In the first week of school, I get the kids to rate each school subject as to whether it’s “Boo!,” “Okay,” or “Awesome!,” and we make a graph on chart paper. Year after year after year, writing always gets “Boo!” from the majority.
Your first task as their teacher is to get that rating up. Get the students to LOVE writing! How? At the beginning of the year, don’t focus on the tedious editing and revising. Focus on the fun part, the creating. Since I love to write, for me it’s a little easier: If I’m excited, they’re excited. Also, be democratic. Let the kids decide what to write about. You can steer them in the right direction, but ultimately, it needs to be their decision. Give them ownership.
But, what if you don’t like to write? The answers are simple: Don’t do what you don’t like (about writing), and don’t be “THAT teacher” that nobody likes. When I first started teaching, the two subjects I disliked the most were writing and social studies. I was a science teacher and a reading teacher. Today, my two favorite subjects to teach are writing and social studies. Funny, right?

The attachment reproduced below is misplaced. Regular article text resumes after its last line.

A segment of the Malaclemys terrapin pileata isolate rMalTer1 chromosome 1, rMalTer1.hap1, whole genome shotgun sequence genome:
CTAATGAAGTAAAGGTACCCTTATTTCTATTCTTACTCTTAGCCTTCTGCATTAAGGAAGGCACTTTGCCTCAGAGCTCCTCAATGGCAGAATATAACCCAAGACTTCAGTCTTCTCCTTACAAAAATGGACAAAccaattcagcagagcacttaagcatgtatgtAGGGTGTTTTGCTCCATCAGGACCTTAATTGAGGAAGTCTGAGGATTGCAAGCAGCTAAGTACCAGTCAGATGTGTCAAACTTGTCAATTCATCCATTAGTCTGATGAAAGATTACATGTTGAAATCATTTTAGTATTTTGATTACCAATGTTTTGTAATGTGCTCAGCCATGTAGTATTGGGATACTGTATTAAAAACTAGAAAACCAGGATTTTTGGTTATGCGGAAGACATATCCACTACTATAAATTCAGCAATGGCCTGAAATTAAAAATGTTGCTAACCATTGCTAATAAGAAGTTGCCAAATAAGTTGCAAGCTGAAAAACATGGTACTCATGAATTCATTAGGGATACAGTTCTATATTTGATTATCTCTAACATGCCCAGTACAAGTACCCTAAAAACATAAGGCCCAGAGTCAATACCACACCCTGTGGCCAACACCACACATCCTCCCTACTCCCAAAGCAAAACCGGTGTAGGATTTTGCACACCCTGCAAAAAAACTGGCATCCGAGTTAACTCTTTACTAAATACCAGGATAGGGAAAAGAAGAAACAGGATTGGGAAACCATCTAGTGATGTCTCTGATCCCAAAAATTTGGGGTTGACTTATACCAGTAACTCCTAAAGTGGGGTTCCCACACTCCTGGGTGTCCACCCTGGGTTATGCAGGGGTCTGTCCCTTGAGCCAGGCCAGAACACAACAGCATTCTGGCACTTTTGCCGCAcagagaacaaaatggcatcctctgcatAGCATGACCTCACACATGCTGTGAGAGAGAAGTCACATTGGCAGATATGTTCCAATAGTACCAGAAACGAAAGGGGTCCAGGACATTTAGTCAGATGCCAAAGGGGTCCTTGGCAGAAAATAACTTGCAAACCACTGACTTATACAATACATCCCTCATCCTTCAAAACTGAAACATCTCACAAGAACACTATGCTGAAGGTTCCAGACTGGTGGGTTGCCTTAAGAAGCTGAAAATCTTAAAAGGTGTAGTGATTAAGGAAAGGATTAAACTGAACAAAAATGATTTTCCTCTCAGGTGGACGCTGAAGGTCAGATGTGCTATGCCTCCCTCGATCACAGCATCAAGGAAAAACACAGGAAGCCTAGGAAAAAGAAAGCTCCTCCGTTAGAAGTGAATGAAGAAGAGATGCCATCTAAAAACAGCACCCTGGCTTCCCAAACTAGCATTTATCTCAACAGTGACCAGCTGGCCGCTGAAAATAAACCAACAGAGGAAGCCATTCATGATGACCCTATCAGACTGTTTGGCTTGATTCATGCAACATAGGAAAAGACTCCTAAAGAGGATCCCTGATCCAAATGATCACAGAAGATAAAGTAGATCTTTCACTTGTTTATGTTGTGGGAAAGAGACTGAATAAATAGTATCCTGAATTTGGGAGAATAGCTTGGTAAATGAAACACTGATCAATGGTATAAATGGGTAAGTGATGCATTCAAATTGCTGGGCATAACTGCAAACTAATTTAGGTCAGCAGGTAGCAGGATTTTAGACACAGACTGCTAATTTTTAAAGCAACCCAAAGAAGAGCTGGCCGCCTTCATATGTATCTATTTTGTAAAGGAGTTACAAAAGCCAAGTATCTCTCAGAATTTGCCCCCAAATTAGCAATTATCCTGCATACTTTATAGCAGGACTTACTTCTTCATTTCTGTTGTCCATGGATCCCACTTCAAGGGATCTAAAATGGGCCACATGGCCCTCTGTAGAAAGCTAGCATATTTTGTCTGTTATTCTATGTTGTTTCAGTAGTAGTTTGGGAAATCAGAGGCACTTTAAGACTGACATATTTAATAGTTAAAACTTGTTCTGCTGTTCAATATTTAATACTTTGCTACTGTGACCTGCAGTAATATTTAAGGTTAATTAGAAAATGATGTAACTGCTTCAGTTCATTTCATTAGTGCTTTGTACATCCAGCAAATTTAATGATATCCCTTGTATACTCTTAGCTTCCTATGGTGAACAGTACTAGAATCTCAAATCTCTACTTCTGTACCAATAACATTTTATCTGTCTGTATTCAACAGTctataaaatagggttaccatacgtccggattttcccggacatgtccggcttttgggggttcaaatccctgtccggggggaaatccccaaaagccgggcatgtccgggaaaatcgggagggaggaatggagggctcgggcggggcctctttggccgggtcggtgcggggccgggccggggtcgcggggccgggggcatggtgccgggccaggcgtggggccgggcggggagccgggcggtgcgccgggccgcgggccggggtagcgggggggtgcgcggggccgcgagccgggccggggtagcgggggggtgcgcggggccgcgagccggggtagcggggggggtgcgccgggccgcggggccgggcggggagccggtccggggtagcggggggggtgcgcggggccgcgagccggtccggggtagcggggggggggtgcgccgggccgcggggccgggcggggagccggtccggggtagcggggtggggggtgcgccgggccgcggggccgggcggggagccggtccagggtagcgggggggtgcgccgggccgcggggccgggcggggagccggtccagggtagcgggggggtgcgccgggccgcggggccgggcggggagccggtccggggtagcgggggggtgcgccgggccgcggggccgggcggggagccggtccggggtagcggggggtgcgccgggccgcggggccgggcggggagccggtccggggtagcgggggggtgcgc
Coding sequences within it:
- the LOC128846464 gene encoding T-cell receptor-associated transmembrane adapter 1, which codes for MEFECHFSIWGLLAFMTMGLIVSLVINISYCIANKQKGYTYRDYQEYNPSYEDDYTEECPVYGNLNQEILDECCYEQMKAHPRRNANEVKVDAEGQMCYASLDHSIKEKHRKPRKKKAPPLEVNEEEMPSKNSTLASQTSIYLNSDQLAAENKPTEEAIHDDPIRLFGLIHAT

Sit down and ask yourself, “Why don’t I like writing?” (or another subject that you don’t like). When I did this for social studies, it turned out that it was because I didn’t like the way I was taught: “Open your books to chapter 4.3. Read that section and then answer the review questions at the end. I will collect your papers at the end of class.” (Can you hear him? The “Wonder Years” teacher with the monotonous tone? I can.) That is truly a boring activity, and when you are told to do it day in and day out, of course the whole subject becomes boring. I don’t want to be “THAT teacher.”